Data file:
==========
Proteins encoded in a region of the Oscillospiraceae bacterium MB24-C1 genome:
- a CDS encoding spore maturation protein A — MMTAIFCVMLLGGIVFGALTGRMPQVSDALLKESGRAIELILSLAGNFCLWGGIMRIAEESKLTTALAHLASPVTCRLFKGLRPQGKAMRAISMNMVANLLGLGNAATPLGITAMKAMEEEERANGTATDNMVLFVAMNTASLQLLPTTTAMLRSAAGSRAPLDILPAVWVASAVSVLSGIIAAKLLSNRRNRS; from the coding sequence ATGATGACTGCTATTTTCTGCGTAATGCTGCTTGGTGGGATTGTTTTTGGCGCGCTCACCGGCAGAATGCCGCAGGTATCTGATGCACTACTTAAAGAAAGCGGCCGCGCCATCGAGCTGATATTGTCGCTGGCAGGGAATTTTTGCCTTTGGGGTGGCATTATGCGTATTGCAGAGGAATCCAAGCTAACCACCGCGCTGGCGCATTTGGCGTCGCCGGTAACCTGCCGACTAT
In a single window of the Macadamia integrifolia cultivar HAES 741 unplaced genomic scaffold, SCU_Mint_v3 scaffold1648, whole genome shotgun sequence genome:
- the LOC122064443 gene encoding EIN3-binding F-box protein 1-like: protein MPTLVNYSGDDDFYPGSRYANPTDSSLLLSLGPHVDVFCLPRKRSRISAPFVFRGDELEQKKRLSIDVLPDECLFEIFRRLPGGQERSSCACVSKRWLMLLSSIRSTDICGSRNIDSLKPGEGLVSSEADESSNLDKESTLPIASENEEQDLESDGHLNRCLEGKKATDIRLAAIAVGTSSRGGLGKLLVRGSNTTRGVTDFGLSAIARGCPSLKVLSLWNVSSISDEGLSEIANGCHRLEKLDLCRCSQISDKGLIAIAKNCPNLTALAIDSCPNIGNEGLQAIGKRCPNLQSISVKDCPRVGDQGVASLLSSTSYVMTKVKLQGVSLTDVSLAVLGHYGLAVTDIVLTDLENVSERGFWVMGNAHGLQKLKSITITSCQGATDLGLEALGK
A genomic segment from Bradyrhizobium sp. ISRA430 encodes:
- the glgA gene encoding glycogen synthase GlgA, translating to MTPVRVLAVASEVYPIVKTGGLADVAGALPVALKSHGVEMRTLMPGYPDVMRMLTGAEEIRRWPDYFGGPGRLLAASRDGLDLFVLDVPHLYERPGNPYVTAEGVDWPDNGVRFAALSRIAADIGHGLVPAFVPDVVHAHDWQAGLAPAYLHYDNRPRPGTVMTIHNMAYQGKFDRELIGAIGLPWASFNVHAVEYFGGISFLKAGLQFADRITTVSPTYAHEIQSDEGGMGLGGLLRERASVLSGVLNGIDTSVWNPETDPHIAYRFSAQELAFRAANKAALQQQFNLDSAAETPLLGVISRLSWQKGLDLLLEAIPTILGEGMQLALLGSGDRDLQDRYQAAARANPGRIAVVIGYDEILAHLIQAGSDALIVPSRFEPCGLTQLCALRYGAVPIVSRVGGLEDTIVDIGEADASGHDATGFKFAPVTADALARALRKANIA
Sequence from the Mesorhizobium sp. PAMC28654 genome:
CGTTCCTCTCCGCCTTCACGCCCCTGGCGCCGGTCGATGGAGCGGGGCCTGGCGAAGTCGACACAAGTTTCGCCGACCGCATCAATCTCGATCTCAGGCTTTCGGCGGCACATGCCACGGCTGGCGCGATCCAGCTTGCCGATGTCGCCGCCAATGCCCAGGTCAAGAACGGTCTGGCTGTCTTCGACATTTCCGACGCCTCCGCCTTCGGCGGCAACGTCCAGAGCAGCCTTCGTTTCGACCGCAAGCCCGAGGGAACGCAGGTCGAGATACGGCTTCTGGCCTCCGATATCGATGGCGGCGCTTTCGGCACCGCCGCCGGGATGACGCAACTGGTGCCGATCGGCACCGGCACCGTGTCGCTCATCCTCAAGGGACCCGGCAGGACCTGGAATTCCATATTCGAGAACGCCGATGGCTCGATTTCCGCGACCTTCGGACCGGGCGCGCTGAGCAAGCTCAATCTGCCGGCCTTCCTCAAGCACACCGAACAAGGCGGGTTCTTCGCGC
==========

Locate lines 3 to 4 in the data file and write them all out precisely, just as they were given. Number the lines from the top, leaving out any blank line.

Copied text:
In a single window of the Macadamia integrifolia cultivar HAES 741 unplaced genomic scaffold, SCU_Mint_v3 scaffold1648, whole genome shotgun sequence genome:
- the LOC122064443 gene encoding EIN3-binding F-box protein 1-like: protein MPTLVNYSGDDDFYPGSRYANPTDSSLLLSLGPHVDVFCLPRKRSRISAPFVFRGDELEQKKRLSIDVLPDECLFEIFRRLPGGQERSSCACVSKRWLMLLSSIRSTDICGSRNIDSLKPGEGLVSSEADESSNLDKESTLPIASENEEQDLESDGHLNRCLEGKKATDIRLAAIAVGTSSRGGLGKLLVRGSNTTRGVTDFGLSAIARGCPSLKVLSLWNVSSISDEGLSEIANGCHRLEKLDLCRCSQISDKGLIAIAKNCPNLTALAIDSCPNIGNEGLQAIGKRCPNLQSISVKDCPRVGDQGVASLLSSTSYVMTKVKLQGVSLTDVSLAVLGHYGLAVTDIVLTDLENVSERGFWVMGNAHGLQKLKSITITSCQGATDLGLEALGK